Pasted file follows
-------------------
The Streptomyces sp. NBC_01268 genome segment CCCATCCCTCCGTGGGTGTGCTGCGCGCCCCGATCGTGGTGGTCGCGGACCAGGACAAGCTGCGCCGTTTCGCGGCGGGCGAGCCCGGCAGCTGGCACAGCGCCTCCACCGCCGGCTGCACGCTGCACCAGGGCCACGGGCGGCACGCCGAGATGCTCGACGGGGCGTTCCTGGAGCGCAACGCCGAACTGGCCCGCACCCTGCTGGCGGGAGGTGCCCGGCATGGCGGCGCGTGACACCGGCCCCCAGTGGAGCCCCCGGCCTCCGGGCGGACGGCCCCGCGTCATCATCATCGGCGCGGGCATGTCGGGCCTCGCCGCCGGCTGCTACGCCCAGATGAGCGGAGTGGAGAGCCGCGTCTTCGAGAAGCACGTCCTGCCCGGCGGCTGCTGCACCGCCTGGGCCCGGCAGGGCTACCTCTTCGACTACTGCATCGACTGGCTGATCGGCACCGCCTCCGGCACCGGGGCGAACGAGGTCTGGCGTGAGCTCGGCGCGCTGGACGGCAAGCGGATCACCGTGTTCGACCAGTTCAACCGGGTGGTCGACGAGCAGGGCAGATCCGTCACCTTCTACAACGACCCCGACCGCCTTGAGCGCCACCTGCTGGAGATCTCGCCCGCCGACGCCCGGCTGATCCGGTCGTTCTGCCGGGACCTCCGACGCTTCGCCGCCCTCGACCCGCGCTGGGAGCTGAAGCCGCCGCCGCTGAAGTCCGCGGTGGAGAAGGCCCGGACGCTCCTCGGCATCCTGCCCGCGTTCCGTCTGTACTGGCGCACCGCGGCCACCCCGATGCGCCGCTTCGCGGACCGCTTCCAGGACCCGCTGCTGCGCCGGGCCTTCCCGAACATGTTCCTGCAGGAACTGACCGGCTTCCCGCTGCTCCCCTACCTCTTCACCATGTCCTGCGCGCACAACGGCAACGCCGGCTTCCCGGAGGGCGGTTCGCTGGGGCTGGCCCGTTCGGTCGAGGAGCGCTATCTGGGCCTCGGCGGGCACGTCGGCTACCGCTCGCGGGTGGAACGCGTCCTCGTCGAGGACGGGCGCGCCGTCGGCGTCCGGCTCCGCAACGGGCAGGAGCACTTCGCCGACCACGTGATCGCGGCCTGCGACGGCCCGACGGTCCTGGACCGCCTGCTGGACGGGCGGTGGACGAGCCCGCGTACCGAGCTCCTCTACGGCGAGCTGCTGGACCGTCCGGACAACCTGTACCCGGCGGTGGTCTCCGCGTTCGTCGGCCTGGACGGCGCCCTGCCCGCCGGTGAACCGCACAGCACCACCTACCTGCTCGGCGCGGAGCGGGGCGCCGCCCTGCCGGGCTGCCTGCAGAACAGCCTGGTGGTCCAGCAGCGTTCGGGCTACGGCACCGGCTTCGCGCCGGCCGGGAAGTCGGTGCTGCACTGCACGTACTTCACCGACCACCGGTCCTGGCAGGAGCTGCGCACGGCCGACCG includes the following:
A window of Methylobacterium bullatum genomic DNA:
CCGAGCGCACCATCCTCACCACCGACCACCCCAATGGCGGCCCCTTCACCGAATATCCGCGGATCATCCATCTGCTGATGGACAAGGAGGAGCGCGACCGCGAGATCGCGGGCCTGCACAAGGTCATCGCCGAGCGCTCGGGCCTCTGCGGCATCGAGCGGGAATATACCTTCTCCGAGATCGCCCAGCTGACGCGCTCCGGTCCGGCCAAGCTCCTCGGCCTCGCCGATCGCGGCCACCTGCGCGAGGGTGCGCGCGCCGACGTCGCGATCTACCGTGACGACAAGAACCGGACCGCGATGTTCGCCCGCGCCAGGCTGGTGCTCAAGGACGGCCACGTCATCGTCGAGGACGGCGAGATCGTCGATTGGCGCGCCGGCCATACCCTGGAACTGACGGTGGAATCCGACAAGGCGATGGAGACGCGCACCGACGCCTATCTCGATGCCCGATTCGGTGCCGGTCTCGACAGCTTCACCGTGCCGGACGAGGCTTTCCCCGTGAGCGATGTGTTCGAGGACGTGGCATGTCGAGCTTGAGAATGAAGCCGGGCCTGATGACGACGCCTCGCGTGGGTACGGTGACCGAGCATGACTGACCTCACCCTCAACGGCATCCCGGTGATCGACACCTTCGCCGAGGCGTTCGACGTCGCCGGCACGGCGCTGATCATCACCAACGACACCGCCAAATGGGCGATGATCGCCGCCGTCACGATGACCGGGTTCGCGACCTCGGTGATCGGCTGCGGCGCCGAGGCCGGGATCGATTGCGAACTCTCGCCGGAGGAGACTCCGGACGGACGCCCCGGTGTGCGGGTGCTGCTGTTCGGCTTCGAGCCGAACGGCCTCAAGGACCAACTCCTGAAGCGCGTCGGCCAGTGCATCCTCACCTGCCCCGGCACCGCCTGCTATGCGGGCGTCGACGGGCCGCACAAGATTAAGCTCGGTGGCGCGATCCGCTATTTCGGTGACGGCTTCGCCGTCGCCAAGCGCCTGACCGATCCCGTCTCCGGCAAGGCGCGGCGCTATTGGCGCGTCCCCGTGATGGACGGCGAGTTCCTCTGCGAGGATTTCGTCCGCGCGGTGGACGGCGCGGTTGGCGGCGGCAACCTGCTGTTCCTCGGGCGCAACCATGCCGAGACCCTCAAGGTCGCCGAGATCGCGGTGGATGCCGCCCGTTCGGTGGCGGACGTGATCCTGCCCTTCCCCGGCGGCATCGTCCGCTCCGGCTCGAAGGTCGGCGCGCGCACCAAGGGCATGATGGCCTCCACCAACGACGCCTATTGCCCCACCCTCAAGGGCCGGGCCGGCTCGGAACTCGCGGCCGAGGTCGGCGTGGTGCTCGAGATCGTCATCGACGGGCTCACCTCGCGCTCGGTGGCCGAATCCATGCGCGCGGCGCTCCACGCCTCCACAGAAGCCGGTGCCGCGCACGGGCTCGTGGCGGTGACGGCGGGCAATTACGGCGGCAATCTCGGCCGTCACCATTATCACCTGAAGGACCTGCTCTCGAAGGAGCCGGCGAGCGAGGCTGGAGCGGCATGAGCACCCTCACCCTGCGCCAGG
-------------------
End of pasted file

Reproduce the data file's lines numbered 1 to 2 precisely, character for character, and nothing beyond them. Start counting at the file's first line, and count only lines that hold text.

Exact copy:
The Streptomyces sp. NBC_01268 genome segment CCCATCCCTCCGTGGGTGTGCTGCGCGCCCCGATCGTGGTGGTCGCGGACCAGGACAAGCTGCGCCGTTTCGCGGCGGGCGAGCCCGGCAGCTGGCACAGCGCCTCCACCGCCGGCTGCACGCTGCACCAGGGCCACGGGCGGCACGCCGAGATGCTCGACGGGGCGTTCCTGGAGCGCAACGCCGAACTGGCCCGCACCCTGCTGGCGGGAGGTGCCCGGCATGGCGGCGCGTGACACCGGCCCCCAGTGGAGCCCCCGGCCTCCGGGCGGACGGCCCCGCGTCATCATCATCGGCGCGGGCATGTCGGGCCTCGCCGCCGGCTGCTACGCCCAGATGAGCGGAGTGGAGAGCCGCGTCTTCGAGAAGCACGTCCTGCCCGGCGGCTGCTGCACCGCCTGGGCCCGGCAGGGCTACCTCTTCGACTACTGCATCGACTGGCTGATCGGCACCGCCTCCGGCACCGGGGCGAACGAGGTCTGGCGTGAGCTCGGCGCGCTGGACGGCAAGCGGATCACCGTGTTCGACCAGTTCAACCGGGTGGTCGACGAGCAGGGCAGATCCGTCACCTTCTACAACGACCCCGACCGCCTTGAGCGCCACCTGCTGGAGATCTCGCCCGCCGACGCCCGGCTGATCCGGTCGTTCTGCCGGGACCTCCGACGCTTCGCCGCCCTCGACCCGCGCTGGGAGCTGAAGCCGCCGCCGCTGAAGTCCGCGGTGGAGAAGGCCCGGACGCTCCTCGGCATCCTGCCCGCGTTCCGTCTGTACTGGCGCACCGCGGCCACCCCGATGCGCCGCTTCGCGGACCGCTTCCAGGACCCGCTGCTGCGCCGGGCCTTCCCGAACATGTTCCTGCAGGAACTGACCGGCTTCCCGCTGCTCCCCTACCTCTTCACCATGTCCTGCGCGCACAACGGCAACGCCGGCTTCCCGGAGGGCGGTTCGCTGGGGCTGGCCCGTTCGGTCGAGGAGCGCTATCTGGGCCTCGGCGGGCACGTCGGCTACCGCTCGCGGGTGGAACGCGTCCTCGTCGAGGACGGGCGCGCCGTCGGCGTCCGGCTCCGCAACGGGCAGGAGCACTTCGCCGACCACGTGATCGCGGCCTGCGACGGCCCGACGGTCCTGGACCGCCTGCTGGACGGGCGGTGGACGAGCCCGCGTACCGAGCTCCTCTACGGCGAGCTGCTGGACCGTCCGGACAACCTGTACCCGGCGGTGGTCTCCGCGTTCGTCGGCCTGGACGGCGCCCTGCCCGCCGGTGAACCGCACAGCACCACCTACCTGCTCGGCGCGGAGCGGGGCGCCGCCCTGCCGGGCTGCCTGCAGAACAGCCTGGTGGTCCAGCAGCGTTCGGGCTACGGCACCGGCTTCGCGCCGGCCGGGAAGTCGGTGCTGCACTGCACGTACTTCACCGACCACCGGTCCTGGCAGGAGCTGCGCACGGCCGACCG includes the following:
A window of Methylobacterium bullatum genomic DNA: